Contact use in job placement and its impact on the gender earnings gap in transitional urban China : evidence from Xiamen, 1999


Shen, Jing ; Kogan, Irena


DOI: https://doi.org/10.1177/0268580916676914
URL: http://journals.sagepub.com/doi/10.1177/0268580916...
Additional URL: https://www.researchgate.net/publication/310471131...
Document Type: Article
Year of publication: 2017
The title of a journal, publication series: International Sociology
Volume: 32
Issue number: 1
Page range: 130-154
Place of publication: London ; Los Angeles, CA
Publishing house: Sage
ISSN: 0268-5809 ; 1461-7242
Publication language: English
Institution: Außerfakultäre Einrichtungen > Mannheim Centre for European Social Research - Research Department A
School of Social Sciences > Soziologie, Gesellschaftsvergleich (Kogan)
Subject: 300 Social sciences, sociology, anthropology
Abstract: Unlike the majority of existing studies that explain the gender earnings gap from a structural perspective, this study exemplifies to understand the unexplained part of gender earnings inequality from a behavioural perspective. By adopting a dataset collected in a Chinese city, Xiamen, at the establishing stage of China’s market economy, this study takes a focus on how earnings are affected by contact use in job placement. Results based on the Quantile Regression Model show that contact use significantly narrows the average gender earnings gap by enhancing women’s earnings in the lower to middle levels of the earnings hierarchy, but this positive role women’s contact use plays in their earnings outcome disappears in the upper level of the earnings hierarchy. This study thus calls upon scholarly attention to the importance of individual behaviour and its contextually sensitive outcomes in understanding the part of gender inequality that cannot be explained by the existing literature.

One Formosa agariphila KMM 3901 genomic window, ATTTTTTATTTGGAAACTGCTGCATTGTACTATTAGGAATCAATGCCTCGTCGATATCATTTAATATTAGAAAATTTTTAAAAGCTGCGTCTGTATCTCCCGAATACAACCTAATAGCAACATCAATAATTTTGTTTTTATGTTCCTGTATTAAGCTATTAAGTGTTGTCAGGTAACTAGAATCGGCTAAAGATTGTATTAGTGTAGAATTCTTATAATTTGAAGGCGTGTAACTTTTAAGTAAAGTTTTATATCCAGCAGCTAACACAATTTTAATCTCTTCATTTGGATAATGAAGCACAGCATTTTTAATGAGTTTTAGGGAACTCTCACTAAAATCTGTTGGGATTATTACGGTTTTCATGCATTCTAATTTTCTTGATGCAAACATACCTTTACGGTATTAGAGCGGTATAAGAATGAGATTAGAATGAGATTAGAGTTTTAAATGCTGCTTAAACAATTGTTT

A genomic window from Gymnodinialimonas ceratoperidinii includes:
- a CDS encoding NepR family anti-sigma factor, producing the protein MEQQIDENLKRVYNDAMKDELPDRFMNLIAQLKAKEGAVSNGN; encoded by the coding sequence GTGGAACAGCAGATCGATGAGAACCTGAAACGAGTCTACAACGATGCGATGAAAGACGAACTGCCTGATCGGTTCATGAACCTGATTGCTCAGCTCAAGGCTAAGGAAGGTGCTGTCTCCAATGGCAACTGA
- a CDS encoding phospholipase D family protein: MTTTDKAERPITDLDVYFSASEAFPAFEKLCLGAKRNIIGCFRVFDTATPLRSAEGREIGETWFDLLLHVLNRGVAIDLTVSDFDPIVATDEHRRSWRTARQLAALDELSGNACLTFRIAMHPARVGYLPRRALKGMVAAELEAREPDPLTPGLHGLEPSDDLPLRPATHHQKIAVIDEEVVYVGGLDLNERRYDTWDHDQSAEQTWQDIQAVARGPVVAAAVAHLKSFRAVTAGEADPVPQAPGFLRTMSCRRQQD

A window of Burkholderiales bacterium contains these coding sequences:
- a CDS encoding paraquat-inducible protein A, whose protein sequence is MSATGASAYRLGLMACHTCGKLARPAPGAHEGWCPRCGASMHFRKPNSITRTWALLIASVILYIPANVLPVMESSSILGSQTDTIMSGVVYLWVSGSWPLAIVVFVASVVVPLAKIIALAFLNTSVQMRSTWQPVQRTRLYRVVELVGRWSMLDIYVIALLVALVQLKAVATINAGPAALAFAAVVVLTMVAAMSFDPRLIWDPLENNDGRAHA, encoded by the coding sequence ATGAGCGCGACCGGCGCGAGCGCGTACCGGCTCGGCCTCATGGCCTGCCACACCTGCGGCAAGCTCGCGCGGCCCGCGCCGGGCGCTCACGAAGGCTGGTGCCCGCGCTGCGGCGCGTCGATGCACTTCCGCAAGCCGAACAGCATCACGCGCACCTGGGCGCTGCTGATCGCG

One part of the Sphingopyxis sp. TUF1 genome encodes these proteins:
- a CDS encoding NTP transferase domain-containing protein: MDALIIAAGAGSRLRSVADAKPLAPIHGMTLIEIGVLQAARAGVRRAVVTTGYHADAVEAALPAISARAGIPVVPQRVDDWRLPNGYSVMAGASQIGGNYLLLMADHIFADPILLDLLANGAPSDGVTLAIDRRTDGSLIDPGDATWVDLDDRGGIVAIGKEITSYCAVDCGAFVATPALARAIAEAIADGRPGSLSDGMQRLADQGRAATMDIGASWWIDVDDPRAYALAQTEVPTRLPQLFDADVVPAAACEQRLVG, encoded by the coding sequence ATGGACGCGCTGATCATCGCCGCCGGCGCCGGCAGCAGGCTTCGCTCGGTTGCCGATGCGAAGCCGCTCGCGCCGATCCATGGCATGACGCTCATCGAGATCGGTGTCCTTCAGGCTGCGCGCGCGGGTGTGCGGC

Dieser Eintrag ist Teil der Universitätsbibliographie.




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Shen, Jing ; Kogan, Irena (2017) Contact use in job placement and its impact on the gender earnings gap in transitional urban China : evidence from Xiamen, 1999. International Sociology London ; Los Angeles, CA 32 1 130-154 [Article]


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